We just returned from a family vacation that was a much-needed break from the pressure and pace of our everyday lives. I know, I know, you’re supposed to create a life you don’t need a vacation from, but we haven’t mastered that craft just yet. We needed a vacation.
We needed to unplug.
You may have noticed that I unplugged completely. I didn’t even blog, and for once, I didn’t feel guilty about it. I slept in until 8, or 9 o’clock almost every morning. I read an encouraging and inspiring book, just for fun. I truly allowed myself to rest.
Why am I telling you this?
I know that kind of unplugging to rest is pure luxury. It may not be something you’re able to do in this season of your life. I’ve been there. I remember hearing others talk about unplugging and wishing there was some way, somehow I could do that myself, but knowing it wasn’t possible to that scale. It left me longing for something I couldn’t have. Here’s what I want to say about that.
You can rest often in small ways.
This year, I’ve been learning a lot about rest. One thing I’ve learned it that doesn’t have to be a big, fancy vacation to make a difference. Small moments of intentionally closing your eyes and breathing in and out can make a huge difference. I know this to be true. If nothing else, take 5 minutes each day to breathe, pray, learn, dance, sing . . . whatever brings you peace. Take 5 and do it.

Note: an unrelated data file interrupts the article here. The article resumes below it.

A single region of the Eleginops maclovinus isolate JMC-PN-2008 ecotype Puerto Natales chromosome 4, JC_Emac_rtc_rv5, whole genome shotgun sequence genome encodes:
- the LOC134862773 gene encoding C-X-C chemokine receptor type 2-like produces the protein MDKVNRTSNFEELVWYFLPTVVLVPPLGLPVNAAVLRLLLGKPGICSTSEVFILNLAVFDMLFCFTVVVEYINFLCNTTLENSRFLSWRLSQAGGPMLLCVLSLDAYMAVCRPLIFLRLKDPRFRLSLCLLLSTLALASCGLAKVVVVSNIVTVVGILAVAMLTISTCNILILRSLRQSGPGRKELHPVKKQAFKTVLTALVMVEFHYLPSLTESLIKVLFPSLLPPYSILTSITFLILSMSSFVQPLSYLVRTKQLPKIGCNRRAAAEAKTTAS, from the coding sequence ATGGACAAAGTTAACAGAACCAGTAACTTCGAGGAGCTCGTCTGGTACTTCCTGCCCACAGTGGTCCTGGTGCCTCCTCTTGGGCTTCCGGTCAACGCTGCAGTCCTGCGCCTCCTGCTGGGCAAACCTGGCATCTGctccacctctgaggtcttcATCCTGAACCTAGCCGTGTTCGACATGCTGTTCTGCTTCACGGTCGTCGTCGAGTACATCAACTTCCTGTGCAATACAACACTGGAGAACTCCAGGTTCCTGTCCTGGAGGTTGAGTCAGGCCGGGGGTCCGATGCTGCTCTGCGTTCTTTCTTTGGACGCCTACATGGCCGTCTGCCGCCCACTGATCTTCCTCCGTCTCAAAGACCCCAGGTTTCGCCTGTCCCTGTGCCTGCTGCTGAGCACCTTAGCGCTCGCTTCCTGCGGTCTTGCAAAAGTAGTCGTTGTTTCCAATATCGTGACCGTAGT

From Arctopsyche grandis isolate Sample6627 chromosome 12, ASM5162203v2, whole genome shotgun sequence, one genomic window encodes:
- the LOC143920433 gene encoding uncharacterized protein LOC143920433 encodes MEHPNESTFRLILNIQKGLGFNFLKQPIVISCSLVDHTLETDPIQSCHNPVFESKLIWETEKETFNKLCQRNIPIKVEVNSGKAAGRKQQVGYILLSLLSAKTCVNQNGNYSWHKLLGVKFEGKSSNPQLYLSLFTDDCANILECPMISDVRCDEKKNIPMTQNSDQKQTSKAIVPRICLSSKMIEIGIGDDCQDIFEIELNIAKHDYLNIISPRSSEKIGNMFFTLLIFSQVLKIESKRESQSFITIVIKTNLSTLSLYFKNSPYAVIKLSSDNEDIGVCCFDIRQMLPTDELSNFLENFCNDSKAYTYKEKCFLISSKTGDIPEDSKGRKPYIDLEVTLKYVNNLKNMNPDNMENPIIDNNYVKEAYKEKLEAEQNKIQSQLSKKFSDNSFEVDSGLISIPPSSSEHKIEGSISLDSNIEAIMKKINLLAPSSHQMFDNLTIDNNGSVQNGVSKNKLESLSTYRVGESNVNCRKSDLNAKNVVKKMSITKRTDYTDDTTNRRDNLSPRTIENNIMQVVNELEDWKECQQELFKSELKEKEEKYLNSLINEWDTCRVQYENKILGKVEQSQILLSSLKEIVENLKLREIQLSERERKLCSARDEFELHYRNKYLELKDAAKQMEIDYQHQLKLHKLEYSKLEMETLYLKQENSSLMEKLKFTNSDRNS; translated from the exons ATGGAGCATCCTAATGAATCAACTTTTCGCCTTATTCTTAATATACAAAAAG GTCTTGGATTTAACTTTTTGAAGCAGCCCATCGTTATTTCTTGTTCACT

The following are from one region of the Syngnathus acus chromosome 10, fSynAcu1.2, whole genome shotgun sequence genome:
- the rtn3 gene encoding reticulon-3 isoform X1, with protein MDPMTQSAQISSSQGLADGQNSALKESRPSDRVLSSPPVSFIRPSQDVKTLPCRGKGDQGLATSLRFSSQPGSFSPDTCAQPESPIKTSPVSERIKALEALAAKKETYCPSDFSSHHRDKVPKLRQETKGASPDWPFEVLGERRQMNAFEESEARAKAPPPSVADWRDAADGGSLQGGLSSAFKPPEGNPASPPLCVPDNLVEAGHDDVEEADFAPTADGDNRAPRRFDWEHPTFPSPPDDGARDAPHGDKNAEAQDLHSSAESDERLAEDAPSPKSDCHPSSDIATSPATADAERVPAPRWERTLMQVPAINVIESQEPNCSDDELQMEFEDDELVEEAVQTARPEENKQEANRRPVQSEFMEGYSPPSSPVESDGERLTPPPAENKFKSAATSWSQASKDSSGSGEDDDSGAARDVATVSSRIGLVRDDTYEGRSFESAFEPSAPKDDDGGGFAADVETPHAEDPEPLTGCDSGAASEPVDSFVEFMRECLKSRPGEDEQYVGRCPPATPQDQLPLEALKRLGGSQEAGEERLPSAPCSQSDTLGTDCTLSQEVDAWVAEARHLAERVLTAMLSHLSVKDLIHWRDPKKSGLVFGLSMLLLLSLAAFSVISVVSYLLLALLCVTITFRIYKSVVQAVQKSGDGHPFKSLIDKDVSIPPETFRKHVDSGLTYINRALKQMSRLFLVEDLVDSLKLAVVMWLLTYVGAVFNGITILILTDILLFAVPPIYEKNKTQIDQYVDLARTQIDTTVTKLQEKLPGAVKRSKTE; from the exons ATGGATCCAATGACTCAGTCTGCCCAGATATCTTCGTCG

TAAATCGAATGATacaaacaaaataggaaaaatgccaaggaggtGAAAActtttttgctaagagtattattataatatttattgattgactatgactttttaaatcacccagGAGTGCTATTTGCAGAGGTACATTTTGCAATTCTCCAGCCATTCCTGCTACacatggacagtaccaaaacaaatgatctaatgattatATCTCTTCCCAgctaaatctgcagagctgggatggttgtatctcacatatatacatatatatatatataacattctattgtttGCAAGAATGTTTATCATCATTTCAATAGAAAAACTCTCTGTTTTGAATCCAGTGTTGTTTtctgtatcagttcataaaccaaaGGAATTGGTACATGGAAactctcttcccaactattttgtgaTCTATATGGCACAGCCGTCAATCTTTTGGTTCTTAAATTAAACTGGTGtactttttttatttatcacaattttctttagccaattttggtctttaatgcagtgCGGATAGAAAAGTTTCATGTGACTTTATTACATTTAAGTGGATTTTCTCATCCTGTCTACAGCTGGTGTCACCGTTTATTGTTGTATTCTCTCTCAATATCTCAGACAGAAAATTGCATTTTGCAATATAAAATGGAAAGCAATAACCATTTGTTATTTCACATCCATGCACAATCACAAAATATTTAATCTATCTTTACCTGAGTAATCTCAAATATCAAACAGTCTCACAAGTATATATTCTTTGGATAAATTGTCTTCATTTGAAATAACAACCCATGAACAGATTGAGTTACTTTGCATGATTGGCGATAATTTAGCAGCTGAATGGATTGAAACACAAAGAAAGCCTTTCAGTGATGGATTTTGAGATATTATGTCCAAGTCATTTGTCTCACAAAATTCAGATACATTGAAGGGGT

It will make a difference.
While we were riding in the cab to the airport, the taxi driver was working hard to convince us we should “buy a little house” on the island. He was telling us how affordable the neighborhoods are and that the entire island is close to the beach. He said, “Every house is a beach house!’ The boys were buying it, hook line and sinker. But I sat there thinking about what he was saying. I imagined how different a permanent island life would be.
A giant “NO THANK YOU” entered my mind.
While we were there, I joked about never wanting to leave. Watching the luminous sunsets, while listening to the waves crash gently on the sand can lure you into thinking you never want to leave. But the moment the cab driver talked about the reality of settling in there, it snapped me right out of that trance.
I was ready to come home.
Flying away, we were all looking out the window, watching the island get smaller and smaller in the distance. The boys were talking about how sad they were to leave, and of course, I had a tinge of sadness too. But I took a deep breath and thought about how good it felt to leave so well-rested. My heart was full of gratitude for what that little trip gave my mind, my body, and my family. I was longing for the life we’ve built, the people we love, and this place we call home. Sometimes you need to leave to get the rest you need.
Sometimes leaving, even just for a little while, can help you appreciate coming home.
Even if you can’t physically leave, find small pockets of time to rest and leave in your mind. It will be invigorating. Then, imagine the reality of what permanently leaving would look like, beyond the lure of the luminous sunsets.
If you’ll really allow yourself to go there, it can help you appreciate coming home.
to more love,